The sudden shift to distance learning was difficult for everyone. What’s clear is that educators need data and flexibility for teaching anywhere, through any challenge.
In this Tech & Learning Remote Learning webinar, Dr. Kecia Ray talked with thought leaders about how they use data in planning for the year ahead, including to deliver personalized learning, identify and address learning gaps, manage hybrid scheduling and attendance, and more.
See the on-demand version here
Data-driven decision-making. “What are you doing to prepare for the start of this school year that you were not doing last year?” asked Stacy Royster, CTO/Director of Technology of Opelika City Schools in Alabama. “From ensuring safety to washing hands, the pandemic has definitely turned education upside down.” Every aspect related to learning needs to be addressed in a different way this year. “What are those decisions being based on–a gut feeling or data?” asked Royster. “Obviously we want to use data.”
Creating the right learning environment. “The spring was the wild, wild west of learning tools–everything was free,” said Royster. Educators were eager to share and try tools, sometimes without checking to see if they were FERPA or COPPA compliant. Also adding new remote learning platforms, apps, and tools added an additional layer of confusion and frustration for many students and families. “We have to take the model of less is more going forward,” she said. “What can your people use and use comfortably? We want to stay within our wheelhouse and work with what we know what our teachers, students, and families can handle right now.”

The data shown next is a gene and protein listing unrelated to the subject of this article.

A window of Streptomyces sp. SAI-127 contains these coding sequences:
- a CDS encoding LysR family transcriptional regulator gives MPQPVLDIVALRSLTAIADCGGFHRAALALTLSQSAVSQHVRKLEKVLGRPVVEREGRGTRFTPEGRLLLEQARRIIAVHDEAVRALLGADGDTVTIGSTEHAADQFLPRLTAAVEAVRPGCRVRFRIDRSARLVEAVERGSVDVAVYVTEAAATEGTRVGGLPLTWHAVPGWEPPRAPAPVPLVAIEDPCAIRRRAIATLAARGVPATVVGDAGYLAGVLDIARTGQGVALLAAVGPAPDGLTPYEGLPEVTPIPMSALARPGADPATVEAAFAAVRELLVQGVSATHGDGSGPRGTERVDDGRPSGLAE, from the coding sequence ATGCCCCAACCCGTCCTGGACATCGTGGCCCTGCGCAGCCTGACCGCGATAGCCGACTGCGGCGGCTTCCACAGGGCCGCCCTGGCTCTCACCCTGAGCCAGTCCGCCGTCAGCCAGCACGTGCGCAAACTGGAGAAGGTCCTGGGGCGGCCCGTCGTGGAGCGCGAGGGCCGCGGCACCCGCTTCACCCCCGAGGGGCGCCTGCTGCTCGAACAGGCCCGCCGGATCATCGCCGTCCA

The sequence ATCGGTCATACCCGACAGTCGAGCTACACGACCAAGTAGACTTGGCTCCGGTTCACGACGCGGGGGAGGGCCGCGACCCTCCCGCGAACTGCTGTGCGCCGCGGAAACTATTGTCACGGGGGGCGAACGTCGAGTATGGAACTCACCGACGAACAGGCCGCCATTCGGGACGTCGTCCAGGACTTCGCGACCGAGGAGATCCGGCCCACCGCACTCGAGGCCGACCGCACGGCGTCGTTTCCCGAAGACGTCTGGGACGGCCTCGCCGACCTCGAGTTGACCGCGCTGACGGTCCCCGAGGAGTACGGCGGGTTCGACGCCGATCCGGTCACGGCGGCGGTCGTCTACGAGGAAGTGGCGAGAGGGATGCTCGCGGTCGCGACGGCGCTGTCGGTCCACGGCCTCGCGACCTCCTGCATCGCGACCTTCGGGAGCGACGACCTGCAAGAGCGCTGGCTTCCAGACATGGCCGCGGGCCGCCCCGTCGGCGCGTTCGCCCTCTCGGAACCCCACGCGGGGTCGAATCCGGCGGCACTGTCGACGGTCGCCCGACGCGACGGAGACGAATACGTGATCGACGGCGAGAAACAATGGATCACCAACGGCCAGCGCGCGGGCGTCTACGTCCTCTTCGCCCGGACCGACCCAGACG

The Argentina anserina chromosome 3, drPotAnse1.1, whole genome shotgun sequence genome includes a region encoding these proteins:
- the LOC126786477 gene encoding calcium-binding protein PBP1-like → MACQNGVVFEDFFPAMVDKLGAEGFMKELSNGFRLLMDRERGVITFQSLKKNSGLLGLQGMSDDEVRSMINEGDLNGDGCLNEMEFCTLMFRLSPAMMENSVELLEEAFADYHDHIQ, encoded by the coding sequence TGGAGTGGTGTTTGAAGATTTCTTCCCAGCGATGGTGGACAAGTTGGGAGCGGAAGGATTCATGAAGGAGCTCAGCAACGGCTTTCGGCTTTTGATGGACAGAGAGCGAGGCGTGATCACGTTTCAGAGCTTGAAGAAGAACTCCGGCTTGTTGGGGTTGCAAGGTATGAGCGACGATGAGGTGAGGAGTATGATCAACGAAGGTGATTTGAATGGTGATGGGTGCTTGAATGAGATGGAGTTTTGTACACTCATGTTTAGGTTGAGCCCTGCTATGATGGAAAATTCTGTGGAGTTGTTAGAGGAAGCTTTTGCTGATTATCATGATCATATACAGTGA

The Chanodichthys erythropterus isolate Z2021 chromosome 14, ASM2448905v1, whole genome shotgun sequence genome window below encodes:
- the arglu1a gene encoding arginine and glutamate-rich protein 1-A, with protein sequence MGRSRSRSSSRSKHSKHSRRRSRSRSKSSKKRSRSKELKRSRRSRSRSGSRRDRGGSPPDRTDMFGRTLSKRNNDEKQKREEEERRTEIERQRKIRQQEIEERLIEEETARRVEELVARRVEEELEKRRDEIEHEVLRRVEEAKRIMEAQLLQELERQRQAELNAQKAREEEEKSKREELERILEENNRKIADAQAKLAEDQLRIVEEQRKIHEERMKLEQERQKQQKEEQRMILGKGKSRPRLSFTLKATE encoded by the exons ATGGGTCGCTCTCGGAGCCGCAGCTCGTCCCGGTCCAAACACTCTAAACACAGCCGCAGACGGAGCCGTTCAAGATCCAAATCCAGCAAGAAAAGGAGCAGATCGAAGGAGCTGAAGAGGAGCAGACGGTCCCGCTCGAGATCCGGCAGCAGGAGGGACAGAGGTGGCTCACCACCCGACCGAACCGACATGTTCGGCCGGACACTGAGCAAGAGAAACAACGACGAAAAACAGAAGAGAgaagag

Uncertainty ahead. As we head into the 2020-21 learning year, no one knows for sure where the gaps and slides in learning are, which will require intense student screening and data collection. “No one is going to get it right out of the gate,” said Royster. “We’re going to have to go back and continually assess as we go along.” She pointed out that every district in the state of Alabama is using the same PowerSchool dashboard, so all educators on the same playing field.
Missing data. Given all the challenges and issues with the rapid transition to remote learning in Spring, “It’s no surprise that we’re seeing a COVID slide,” said Marnie Stockman, Education Solutions Director for PowerSchool. One of the challenges in regard to that is trying to determine if remote learning is working, and that’s why data collection is critical. Districts need to rely on what assessment tools are available to determine what students know and then can adjust from there. “You have to be thoughtful about what data you do have, and what you don’t have, and how to collect it,” said Stockman. “And then how to organize it to help inform the learning.”
Alternative data collecting methods. Without assessments, educators can collect data in various ways, including observational tools– such as watching a student during a video class–and survey tools. Being able to continually assess students is critical, particularly for social-emotional issues. For example, during remote learning in the spring, many expressed anxiety without having immediate feedback from teachers. Being able to continually gather information regarding students is critical to ensuring positive learning experiences.